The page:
Making comments about age and asking about birthdays is just asking for trouble. It’s common for companies to look for the youngest possible applicants in the name of so-called “culture fit.” What they really want is someone who is still in “college mode” with no responsibilities beyond work and someone who is willing to take rock bottom pay out of either desperation or naivety. Silicon Valley and Wall Street will often call these people “passionate” to place a positive spin on the fact that they’re trading their free time for a slim chance at riches. Age related controversies around the interviewing process have happened as recently as last month. Do yourself a favor, avoid them like the plague.
For many years, some of the top companies in the world drilled their applicants on questions about how calculating numbers of open doors, piano tuners in Chicago, trees in Washington State, ping-pong balls in an airplane, and other such nonsense. Fortunately, the big names have stopped doing that. Words like “complete waste of time” should be a pretty big clue that you should probably avoid these types of questions.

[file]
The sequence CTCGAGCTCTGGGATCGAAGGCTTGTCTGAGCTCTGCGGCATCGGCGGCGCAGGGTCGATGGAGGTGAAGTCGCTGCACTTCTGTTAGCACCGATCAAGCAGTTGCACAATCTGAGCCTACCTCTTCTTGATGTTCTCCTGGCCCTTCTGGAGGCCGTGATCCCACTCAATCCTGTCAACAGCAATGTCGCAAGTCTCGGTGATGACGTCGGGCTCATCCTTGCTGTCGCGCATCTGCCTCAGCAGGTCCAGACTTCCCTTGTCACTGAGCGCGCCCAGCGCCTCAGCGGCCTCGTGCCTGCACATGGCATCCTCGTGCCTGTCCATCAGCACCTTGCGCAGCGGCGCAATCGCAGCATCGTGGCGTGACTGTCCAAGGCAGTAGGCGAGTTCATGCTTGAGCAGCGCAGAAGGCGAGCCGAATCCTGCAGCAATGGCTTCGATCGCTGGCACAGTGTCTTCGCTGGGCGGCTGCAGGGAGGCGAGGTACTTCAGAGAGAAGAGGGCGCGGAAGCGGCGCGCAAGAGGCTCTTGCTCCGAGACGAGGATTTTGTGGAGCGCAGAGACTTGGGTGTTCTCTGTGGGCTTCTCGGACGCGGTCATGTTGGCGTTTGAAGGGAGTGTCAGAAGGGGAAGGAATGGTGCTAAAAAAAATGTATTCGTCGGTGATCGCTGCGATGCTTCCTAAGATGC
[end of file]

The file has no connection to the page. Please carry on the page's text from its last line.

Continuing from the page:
A couple of years ago, the New Yorker printed an article going much more in-depth on the topic of skipping the whole “brainteaser” thing. In it, the author describes that very little evidence actually exists to suggest the overall success of predicting specific outcomes from such questions. While these types of questions may seem like a good idea to judge an applicant’s ability to quickly form a concrete solution from an abstract and almost nonsensical question, they do little more than measure how well someone can perform such a task in an interview scenario. We all know that companies do not force their employees to solve such problems under such conditions.
In reality, science, technology, engineering, and math professions allow for employees to work under calm conditions in which references to coworkers, past materials, documentation, the Internet, and more are available. Instead of asking questions which measure how an applicant thinks quickly, you should instead focus on questions that emphasis thinking well. Ask experience and direct skill related questions with which you can measure command of actual domain specific knowledge.